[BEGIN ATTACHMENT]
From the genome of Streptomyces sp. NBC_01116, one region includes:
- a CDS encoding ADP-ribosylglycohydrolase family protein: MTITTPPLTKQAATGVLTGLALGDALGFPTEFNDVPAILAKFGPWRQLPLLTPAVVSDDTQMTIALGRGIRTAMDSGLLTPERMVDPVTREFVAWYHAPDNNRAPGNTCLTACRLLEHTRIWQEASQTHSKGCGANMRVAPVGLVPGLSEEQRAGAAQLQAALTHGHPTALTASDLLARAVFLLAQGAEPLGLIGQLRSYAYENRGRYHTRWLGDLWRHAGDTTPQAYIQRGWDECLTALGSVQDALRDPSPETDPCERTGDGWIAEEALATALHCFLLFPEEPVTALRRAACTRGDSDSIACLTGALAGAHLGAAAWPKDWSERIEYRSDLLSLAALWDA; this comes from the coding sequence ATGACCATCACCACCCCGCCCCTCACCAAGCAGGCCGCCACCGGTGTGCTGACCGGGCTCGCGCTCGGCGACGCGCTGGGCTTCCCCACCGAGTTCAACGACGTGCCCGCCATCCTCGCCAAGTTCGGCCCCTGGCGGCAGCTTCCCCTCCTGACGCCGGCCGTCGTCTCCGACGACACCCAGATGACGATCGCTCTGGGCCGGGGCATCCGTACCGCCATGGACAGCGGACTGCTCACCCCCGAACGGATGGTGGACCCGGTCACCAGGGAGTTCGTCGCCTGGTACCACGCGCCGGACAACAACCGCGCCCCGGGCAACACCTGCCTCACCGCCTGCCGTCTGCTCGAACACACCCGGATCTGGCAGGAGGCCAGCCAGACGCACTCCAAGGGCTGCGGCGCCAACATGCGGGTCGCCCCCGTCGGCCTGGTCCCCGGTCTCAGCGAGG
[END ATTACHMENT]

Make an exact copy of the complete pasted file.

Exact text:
From the genome of Streptomyces sp. NBC_01116, one region includes:
- a CDS encoding ADP-ribosylglycohydrolase family protein: MTITTPPLTKQAATGVLTGLALGDALGFPTEFNDVPAILAKFGPWRQLPLLTPAVVSDDTQMTIALGRGIRTAMDSGLLTPERMVDPVTREFVAWYHAPDNNRAPGNTCLTACRLLEHTRIWQEASQTHSKGCGANMRVAPVGLVPGLSEEQRAGAAQLQAALTHGHPTALTASDLLARAVFLLAQGAEPLGLIGQLRSYAYENRGRYHTRWLGDLWRHAGDTTPQAYIQRGWDECLTALGSVQDALRDPSPETDPCERTGDGWIAEEALATALHCFLLFPEEPVTALRRAACTRGDSDSIACLTGALAGAHLGAAAWPKDWSERIEYRSDLLSLAALWDA; this comes from the coding sequence ATGACCATCACCACCCCGCCCCTCACCAAGCAGGCCGCCACCGGTGTGCTGACCGGGCTCGCGCTCGGCGACGCGCTGGGCTTCCCCACCGAGTTCAACGACGTGCCCGCCATCCTCGCCAAGTTCGGCCCCTGGCGGCAGCTTCCCCTCCTGACGCCGGCCGTCGTCTCCGACGACACCCAGATGACGATCGCTCTGGGCCGGGGCATCCGTACCGCCATGGACAGCGGACTGCTCACCCCCGAACGGATGGTGGACCCGGTCACCAGGGAGTTCGTCGCCTGGTACCACGCGCCGGACAACAACCGCGCCCCGGGCAACACCTGCCTCACCGCCTGCCGTCTGCTCGAACACACCCGGATCTGGCAGGAGGCCAGCCAGACGCACTCCAAGGGCTGCGGCGCCAACATGCGGGTCGCCCCCGTCGGCCTGGTCCCCGGTCTCAGCGAGG